Could you please explain the purpose of this patch, since mintty (I use it myself though as as the frontend for wslbridge) is not a native Windows console in any shape or form, unless I'm missing something? In either case this shouldn't really be necessary unless your setup involves running LLVM tools on Windows through mintty through Windows console.
As far as I understand, mintty is a xterm-256color compatible terminal emulator, so I'm not entirely sure why you're using Windows console APIs either?
If I may ask, could you write up a detailed explanation of what this patch is aiming to achieve and what specific problem does it solve?
Another major problem I see is the difficulty in adding a test for this specific patch, due to its complicated nature this would require a fairly complex unit test that mocks that specific aspect of mintty, which has not been provided either. Given that this will be linked in by all Windows tools, and the complexity of the patch, I think at the very least this should provide said test.
Let me add that the maintenance burden added by this is fairly significant as it depends on compatibility with a project unrelated to LLVM, very specific naming conventions and the use of native APIs to use the named pipe and should it change, the code will stop working as well as potentially cause regressions for Cygwin/MSYS based toolchains (as they use mintty as well)? So at the very least, this very least this should require a test.
Personally I don't think this should make it into the support library at all, I can see a lot of things going wrong here requiring reverting this. I'm adding @rnk as a reviewer as well, as he is more qualified in this area than me, and I think his opinion would be of high value here (regarding the cost-benefit aspect of this patch, even if other comments are addressed).
If we do decide to do this, I don't think it's the kind of thing we can reasonably test in LLVM, for the reasons @kristina mentioned. If people agree it's a valuable feature that's worth the complexity, I think we can commit it, and rely on mintty users to tell us when the colors don't end up printing.
This is plain old win32 API code. Why make it mingw-specific? Then clang-cl will use colors in mintty. I previously used it as my primary development environment, even for targeting MSVC. Today I use cmd, since it's improved greatly, but it's still pretty janky.
I think if there's interest in this and mock-based tests are too difficult, it's possible to have one of the Windows builders run a very specific test with mintty just so we can watch out if something does go wrong. That said, I think for now it should need an opt-in (possibly through -mllvm) flag, and if we do get one or more Windows builders to run it (it should be relatively lightweight as it's literally just testing the support library) and it remains stable across mintty releases, and someone maintains it (I'm up for that, can even supply a builder just for this specific, hypothetical test), the opt-in requirement could eventually be dropped in favor of an "auto" style thing just as with other color diagnostics.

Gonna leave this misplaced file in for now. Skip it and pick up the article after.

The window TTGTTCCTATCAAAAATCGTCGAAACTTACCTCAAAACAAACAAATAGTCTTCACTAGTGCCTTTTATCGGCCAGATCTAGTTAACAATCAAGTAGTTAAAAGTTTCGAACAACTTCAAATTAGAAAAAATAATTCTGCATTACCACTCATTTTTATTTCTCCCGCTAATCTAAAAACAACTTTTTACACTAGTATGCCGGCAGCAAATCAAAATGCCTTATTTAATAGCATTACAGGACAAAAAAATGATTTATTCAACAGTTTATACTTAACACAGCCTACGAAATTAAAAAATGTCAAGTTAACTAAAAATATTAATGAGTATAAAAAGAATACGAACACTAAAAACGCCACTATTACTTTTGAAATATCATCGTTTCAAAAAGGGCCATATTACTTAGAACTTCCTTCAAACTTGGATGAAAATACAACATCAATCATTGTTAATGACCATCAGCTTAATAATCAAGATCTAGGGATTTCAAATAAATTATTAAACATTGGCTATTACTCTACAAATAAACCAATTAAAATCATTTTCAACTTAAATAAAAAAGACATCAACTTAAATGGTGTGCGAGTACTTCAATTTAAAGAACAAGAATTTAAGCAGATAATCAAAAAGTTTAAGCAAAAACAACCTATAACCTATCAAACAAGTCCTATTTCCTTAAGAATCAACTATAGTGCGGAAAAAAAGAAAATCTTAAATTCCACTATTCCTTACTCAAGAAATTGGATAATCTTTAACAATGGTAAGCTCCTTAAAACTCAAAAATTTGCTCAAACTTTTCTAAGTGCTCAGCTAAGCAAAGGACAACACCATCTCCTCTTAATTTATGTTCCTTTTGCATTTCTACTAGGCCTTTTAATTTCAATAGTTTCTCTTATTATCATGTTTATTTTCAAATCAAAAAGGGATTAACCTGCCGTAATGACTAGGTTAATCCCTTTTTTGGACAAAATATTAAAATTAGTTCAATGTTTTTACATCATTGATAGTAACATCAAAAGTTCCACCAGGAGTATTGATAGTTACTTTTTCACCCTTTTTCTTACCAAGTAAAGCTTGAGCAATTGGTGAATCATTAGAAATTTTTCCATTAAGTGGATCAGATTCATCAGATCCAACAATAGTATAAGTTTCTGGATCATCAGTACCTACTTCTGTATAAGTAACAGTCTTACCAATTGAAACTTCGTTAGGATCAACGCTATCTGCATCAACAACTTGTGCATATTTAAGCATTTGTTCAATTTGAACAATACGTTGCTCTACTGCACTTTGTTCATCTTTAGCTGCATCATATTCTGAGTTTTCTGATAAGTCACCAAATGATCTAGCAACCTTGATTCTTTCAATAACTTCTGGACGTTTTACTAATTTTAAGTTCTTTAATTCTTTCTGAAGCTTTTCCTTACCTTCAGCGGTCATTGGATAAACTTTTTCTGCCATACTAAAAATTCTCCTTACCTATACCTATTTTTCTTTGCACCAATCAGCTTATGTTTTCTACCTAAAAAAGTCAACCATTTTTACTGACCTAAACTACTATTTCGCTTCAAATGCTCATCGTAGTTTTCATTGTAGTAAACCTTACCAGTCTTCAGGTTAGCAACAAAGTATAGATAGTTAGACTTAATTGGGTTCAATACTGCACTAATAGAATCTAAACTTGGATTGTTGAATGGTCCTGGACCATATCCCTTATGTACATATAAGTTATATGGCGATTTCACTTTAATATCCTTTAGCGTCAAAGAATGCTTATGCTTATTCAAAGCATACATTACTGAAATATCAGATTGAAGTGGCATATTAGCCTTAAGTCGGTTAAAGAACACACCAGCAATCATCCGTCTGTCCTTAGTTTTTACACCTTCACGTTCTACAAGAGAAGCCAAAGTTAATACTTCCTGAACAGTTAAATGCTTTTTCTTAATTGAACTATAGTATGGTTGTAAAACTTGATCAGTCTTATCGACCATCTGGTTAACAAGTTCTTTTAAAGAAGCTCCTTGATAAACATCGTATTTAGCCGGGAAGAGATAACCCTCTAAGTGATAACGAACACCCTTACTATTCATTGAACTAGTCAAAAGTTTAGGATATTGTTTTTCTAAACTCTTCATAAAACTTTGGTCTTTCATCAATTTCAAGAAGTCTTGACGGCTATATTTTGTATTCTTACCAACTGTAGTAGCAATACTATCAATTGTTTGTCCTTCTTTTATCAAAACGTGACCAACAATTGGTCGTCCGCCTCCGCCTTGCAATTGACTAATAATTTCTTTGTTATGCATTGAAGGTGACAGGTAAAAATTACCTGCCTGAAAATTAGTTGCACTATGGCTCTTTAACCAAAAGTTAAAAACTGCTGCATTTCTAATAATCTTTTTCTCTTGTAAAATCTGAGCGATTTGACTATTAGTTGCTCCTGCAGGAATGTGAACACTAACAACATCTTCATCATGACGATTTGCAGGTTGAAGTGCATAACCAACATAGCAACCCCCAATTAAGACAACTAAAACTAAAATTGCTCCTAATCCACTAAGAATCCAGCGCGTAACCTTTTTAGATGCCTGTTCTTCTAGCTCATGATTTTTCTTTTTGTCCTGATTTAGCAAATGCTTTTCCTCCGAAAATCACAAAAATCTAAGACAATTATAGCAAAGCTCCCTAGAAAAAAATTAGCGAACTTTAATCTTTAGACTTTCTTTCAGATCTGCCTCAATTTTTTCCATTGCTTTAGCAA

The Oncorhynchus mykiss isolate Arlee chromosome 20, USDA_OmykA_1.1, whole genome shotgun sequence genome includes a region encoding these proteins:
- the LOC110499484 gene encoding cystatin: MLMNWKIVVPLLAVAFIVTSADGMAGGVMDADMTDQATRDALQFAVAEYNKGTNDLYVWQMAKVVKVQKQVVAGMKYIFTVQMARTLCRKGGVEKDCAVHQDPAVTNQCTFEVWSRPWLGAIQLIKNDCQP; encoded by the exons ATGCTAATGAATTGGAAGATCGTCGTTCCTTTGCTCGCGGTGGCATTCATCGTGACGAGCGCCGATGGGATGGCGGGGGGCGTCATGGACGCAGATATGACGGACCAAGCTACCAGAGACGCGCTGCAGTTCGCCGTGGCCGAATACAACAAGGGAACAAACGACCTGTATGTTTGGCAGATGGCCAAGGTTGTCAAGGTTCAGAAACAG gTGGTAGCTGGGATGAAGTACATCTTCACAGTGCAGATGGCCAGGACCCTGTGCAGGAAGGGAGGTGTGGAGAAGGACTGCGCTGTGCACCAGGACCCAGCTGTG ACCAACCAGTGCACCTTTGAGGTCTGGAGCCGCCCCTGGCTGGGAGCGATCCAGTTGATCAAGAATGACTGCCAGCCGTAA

I may be overthinking it, but I think that's a semi-reasonable plan for rolling this out and I think a tool-style test with FileCheck would be the most appropriate here?
Anyway, would like to hear some opinions and seeing how many are interested in such a feature and what they think of the roll-out plan I proposed, despite it sounding slightly (over-)complicated.
I don't think we want to try to maintain some kind of mintty integration test harness infrastructure. It's hard to make these kinds of tests reliable, and when they fail, it's often a signal that something in the environment changed, not LLVM, like a new version of mintty that uses differently named pipes.
And, even if we had this test and it worked, it's not the kind of information an LLVM contributor wants to get from a buildbot somewhere, or a new contributor the first time they run the test suite on a new machine. We want the test suite to have a high likelihood of passing by default, with as few environmental requirements of dependencies as possible. Our coreutils dependence here gets in the way on Windows, of course, and causes all kinds of problems.
If we were to test this, I'd suggest using a unit test that creates appropriately named pipes and re-lauches itself as a subprocess and then emits some colored output to stdout. The parent process would read from the named pipe and look for some ANSI escape codes.
I think the XP ship has sailed. I think our STL requirements now require using an MSVC CRT version that doesn't support XP.
I would also like this feature in MSVC builds, and less ifdefs are good if possible. I'm willing to apply this patch locally and fix any compatibility issues in it.